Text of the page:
My son, at the age of almost two, has recently threatened to sleep through the night. For the first year-and-a-bit of his life, he was an apocalyptically terrible sleeper, progressing at exhausting increments from “needing to be held constantly so as not to wake up” to “waking up about once every hour during the night.” We spent a lot of our time trying to figure out how on earth we were going to manage his sleep – eventually, my partner decided to take up pretty much permanent night-time residence in his room, sharing a mattress with him from the first wake-up on. But now – very gradually but also very definitely – he’s getting better. Since he’s dropped his last nap, he can now last almost eight hours from when we first put him down at around 7:30, only beginning to stir with the first cracks of early morning light.
And of course, I hate this. Of course, I find this almost impossible to handle. Of course, I feel compelled to constantly check on him. Because naturally, I am unable to accept that he might simply be getting better at settling himself back to sleep. Of course, with my son still and silent in his room on his own, his breathing too shallow to be detected by the baby monitor, if I ever happen to wake up in the night I am unable to get back to sleep myself, tossing and turning, convinced that he’s dead.
Obviously, this is a deeply unhelpful response, to what is essentially the phenomenon of my son “deciding to no longer be quite so awful.” But I would maintain that it is nevertheless quite understandable. Because when else, after all, am I qualitatively “away” from my son?
Most weekdays, like many young children, my son attends daycare (so that his mother and I can work and not have to read The Gruffalo over and over again). And, like many daycares, in this infinitely technologically mediated world of ours, my son’s daycare uses a special childcare app. The app my son’s daycare uses is called Famly – there are others on the market with names like Tapestry, Parentzone, and EY Log.
All these apps do similar things. In part, they function as closed social media groups: the staff can use them to update parents on things like COVID regulations, changes to the menu at lunchtime, or to tell them that they need to get a bottle of sunscreen to keep at the daycare now that summer has started in earnest.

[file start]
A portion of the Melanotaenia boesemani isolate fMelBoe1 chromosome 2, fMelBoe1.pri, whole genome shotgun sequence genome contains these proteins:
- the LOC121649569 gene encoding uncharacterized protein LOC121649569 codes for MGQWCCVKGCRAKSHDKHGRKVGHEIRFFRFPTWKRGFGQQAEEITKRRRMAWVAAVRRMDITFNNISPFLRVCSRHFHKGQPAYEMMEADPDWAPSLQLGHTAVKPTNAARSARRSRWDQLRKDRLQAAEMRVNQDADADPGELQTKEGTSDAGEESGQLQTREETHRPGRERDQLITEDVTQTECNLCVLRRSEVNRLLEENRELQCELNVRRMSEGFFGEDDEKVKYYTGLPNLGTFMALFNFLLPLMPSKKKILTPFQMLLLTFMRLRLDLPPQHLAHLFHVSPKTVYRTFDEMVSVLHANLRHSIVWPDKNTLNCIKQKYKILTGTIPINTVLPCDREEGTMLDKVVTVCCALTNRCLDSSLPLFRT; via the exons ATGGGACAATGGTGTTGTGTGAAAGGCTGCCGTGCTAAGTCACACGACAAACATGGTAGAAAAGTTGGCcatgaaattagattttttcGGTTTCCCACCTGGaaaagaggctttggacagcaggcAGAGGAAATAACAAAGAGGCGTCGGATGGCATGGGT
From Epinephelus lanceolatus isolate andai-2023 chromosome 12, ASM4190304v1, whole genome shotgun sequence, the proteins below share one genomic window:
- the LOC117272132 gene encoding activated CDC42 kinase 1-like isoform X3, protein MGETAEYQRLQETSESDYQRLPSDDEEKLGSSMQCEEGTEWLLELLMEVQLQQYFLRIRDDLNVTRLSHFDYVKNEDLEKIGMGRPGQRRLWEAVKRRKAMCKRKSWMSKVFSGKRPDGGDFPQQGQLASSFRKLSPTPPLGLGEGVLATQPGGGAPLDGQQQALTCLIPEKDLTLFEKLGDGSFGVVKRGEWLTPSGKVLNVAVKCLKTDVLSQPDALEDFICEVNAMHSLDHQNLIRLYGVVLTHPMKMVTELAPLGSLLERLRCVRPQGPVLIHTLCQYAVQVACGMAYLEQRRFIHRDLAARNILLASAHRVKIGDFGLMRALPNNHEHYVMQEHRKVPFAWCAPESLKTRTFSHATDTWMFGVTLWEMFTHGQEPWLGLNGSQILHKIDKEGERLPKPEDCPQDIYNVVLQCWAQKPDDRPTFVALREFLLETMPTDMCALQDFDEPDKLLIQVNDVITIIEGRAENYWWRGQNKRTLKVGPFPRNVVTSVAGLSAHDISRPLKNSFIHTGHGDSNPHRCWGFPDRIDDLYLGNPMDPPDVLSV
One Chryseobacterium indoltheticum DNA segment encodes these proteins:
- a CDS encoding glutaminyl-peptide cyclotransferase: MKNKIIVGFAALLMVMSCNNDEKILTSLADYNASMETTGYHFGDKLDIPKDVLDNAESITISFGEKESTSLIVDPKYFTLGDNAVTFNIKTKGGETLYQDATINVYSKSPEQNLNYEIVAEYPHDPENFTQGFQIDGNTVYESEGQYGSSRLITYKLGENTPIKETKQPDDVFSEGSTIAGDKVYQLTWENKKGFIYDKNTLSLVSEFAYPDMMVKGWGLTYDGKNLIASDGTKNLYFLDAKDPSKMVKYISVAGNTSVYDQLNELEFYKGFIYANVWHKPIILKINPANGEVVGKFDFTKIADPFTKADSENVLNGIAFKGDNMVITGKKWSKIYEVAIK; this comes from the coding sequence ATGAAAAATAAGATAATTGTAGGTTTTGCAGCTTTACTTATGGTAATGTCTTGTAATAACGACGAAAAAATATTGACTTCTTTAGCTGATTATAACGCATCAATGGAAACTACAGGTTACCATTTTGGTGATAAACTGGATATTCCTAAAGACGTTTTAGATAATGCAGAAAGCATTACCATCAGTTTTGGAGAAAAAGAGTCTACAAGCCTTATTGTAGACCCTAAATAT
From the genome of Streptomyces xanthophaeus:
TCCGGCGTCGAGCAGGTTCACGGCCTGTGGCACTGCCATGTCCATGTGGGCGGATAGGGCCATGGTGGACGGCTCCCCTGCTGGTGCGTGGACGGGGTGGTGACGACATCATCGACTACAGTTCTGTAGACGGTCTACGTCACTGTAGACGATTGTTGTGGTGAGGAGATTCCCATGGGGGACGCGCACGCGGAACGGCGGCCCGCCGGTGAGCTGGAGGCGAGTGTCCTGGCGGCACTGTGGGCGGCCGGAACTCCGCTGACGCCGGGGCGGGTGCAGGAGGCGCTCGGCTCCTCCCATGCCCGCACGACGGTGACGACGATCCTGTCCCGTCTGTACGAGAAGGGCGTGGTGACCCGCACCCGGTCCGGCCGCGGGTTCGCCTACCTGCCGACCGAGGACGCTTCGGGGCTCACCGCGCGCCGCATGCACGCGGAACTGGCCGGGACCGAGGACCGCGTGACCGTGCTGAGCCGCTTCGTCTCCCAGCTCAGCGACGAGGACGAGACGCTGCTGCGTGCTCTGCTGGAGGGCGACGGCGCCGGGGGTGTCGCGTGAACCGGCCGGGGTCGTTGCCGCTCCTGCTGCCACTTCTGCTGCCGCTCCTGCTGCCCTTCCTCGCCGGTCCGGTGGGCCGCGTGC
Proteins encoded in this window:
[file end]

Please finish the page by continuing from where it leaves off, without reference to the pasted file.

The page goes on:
The app is effectively a digital report card, an endorsement of his skills – LinkedIn for babies.
But they also facilitate direct communication with caregivers about specific children. On the app, I am able to access regular updates about meals, about naps, about bowel movements – if my son ever gets into an accident, or if he’s somehow managed to take off his diaper and wet himself, I am notified via the app. I use the app to tell the daycare when I’m going to be picking my son up – which means he’s always basically ready to greet me at the door when I get there. Every now and then, I am sent what is called a Wow Moment, which is basically a picture of my son plus a description of some developmental milestone he has recently demonstrated (usually a few weeks after he’s done it at home, but you know), alongside some information comparing his development to where he somehow “should” be at the moment. The app is effectively a digital report card, an endorsement of his skills – LinkedIn for babies.
In this sense, going to daycare differs little from basically any other aspect of conceiving, gestating, and/or raising a child: it is becoming increasingly app-ified. When you’re trying for a baby, you can use an app to track ovulation cycles; once you’ve managed to conceive, you can use a pregnancy app to receive regular updates telling you things like “your baby is now the size of an avocado” or log that you’re doing the right things for baby’s health. Once the baby is here, you can use an app to keep track of their sleep, or make sure you’re feeding them correctly. I was once told the story of a couple who both had a breastfeeding app installed on their phones – the dad would get out of meetings to find notifications snitching on his partner for not having fed the baby properly, since she’d failed to log the feeds yet at her end.
These pregnancy apps have their own well-documented problems; one popular app, Ovia, was found to be selling users’ data to employers. I have no idea if childcare apps might turn out to be doing something similar – presumably, they produce a large enough set of data about the development of young children to be of interest to somebody or other, researching something or other.